Secondary Winds, also called Periodic Winds, change their direction periodically, with the change in season, and blow at certain times of the day in a certain direction or a particular season of the year.
While Planetary or the Prevailing Winds constantly blow in the same direction all around the world, Periodic Winds blow at regular intervals, change their directions, and are not continuous. In comparison to the Planetary Winds they blow at a much smaller scale. Apart from Land and Sea Breezes, Mountain and Valley Breezes, Monsoons are the best example of the Periodic Winds.
Sea and Land Winds
Since the specific heat of water is very high compared with that of land, the land and sea absorb and transfer heat differently. During the day the land gets heated more quickly and becomes warmer than the sea. As a result, the warm air near the surface expands, becomes lighter and finally ascends, causing a low pressure and the cool heavy air from the sea moves in to take its place. This inward flow of the wind from sea to land is known as Sea Wind. The sea wind is most regular when the pressure gradient from the sea to the land is created and the sky is clear. The strength of the sea breeze depends on the topography of the coast and the region. Sea breeze is usually cool and refreshing. On hot summer days, it moderates the weather of the coastal area.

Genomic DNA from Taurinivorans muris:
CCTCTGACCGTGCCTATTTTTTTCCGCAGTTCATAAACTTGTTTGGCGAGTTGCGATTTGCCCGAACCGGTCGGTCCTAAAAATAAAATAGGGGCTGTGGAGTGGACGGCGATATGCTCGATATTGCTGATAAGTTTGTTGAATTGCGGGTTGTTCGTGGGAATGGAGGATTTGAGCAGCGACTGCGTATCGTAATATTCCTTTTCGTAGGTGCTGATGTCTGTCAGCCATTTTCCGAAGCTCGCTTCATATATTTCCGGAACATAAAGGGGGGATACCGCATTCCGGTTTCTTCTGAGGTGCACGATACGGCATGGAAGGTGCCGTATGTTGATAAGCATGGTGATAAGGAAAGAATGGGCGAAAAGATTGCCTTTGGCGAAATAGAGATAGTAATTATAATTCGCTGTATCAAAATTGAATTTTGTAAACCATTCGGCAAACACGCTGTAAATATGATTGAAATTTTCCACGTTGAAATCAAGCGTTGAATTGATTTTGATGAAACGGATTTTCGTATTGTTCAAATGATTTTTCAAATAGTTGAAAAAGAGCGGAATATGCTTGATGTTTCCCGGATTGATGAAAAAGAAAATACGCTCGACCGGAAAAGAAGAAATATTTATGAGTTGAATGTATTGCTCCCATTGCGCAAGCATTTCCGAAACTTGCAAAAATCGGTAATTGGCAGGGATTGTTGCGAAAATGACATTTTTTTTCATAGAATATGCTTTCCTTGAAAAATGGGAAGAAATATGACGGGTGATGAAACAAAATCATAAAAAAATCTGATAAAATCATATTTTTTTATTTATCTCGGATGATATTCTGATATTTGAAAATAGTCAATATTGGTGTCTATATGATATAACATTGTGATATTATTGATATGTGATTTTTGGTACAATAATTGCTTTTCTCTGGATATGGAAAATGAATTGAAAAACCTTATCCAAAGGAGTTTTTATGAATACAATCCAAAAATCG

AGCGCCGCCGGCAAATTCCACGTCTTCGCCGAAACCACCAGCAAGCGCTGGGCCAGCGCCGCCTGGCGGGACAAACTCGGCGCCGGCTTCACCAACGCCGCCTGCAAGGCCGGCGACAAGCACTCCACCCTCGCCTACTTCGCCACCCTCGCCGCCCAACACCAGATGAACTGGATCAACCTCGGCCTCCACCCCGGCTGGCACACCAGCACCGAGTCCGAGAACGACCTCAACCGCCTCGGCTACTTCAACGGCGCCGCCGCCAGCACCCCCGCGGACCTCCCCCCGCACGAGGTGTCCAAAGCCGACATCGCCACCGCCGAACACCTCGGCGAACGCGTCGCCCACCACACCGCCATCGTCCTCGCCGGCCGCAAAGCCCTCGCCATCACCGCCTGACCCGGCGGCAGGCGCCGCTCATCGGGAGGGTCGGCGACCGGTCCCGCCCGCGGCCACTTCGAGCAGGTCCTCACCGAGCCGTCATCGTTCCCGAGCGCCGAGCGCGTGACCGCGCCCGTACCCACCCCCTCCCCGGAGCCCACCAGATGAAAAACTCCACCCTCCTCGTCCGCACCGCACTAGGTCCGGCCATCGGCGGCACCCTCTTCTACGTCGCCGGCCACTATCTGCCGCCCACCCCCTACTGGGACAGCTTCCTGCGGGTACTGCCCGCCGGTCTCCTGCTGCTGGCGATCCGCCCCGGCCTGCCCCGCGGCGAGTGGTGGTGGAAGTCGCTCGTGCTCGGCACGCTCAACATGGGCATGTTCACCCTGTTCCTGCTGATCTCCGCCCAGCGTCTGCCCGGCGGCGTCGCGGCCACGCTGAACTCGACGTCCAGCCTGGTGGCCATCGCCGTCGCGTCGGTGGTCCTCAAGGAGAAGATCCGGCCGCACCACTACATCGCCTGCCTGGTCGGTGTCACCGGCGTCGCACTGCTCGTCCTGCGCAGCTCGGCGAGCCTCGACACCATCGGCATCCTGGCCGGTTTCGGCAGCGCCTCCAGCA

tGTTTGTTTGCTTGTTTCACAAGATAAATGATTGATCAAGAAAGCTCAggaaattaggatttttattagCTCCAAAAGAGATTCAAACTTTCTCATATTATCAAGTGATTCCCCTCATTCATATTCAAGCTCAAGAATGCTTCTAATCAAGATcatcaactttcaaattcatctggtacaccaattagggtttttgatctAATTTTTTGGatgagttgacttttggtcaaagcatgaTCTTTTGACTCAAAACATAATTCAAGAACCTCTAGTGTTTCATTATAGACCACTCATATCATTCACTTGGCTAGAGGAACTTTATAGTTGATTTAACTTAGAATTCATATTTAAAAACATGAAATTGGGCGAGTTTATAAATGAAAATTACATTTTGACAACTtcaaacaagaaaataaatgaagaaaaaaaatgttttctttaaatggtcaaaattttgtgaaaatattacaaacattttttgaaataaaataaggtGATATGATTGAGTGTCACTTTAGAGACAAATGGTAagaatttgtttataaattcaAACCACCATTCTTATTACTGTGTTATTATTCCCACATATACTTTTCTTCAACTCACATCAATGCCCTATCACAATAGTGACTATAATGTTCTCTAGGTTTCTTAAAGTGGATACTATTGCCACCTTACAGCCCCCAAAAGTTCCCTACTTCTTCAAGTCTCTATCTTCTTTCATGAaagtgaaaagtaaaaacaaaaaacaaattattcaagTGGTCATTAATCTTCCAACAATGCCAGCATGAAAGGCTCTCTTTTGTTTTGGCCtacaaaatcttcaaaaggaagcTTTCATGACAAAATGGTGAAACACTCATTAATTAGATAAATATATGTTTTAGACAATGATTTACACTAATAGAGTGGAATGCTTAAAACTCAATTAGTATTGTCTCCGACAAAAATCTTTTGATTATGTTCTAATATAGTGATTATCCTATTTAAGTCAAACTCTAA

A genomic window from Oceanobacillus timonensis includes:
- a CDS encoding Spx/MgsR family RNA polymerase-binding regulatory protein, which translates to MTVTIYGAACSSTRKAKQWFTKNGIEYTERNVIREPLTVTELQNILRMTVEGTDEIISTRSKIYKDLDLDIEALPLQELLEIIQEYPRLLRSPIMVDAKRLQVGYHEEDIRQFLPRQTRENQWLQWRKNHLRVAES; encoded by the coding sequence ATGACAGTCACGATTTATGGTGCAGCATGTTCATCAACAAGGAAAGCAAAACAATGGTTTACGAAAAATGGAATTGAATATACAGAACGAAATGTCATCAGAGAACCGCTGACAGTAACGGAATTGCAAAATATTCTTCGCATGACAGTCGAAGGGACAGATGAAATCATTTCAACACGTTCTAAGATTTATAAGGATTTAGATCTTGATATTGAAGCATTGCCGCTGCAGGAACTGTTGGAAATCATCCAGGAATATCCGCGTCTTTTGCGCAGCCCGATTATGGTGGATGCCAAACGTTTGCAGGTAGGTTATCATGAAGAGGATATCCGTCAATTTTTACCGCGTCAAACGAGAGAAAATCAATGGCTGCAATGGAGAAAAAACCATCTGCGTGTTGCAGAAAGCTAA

During the night, the reversal of condition takes place, when due to rapid radiation, the land masses cool quicker than sea. It results in high pressure over the land and low pressure over the sea. As a result, in calm and cloudless weather, cooler and heavier air blows from the land towards the sea.
The land and sea winds thus maintain air circulation in the coastal areas and have a moderating affect on the temperatures of the region. The general effect of the contrast in heating of land and water is to produce cooler winters and warmer summers in the centres of continents than along the coasts.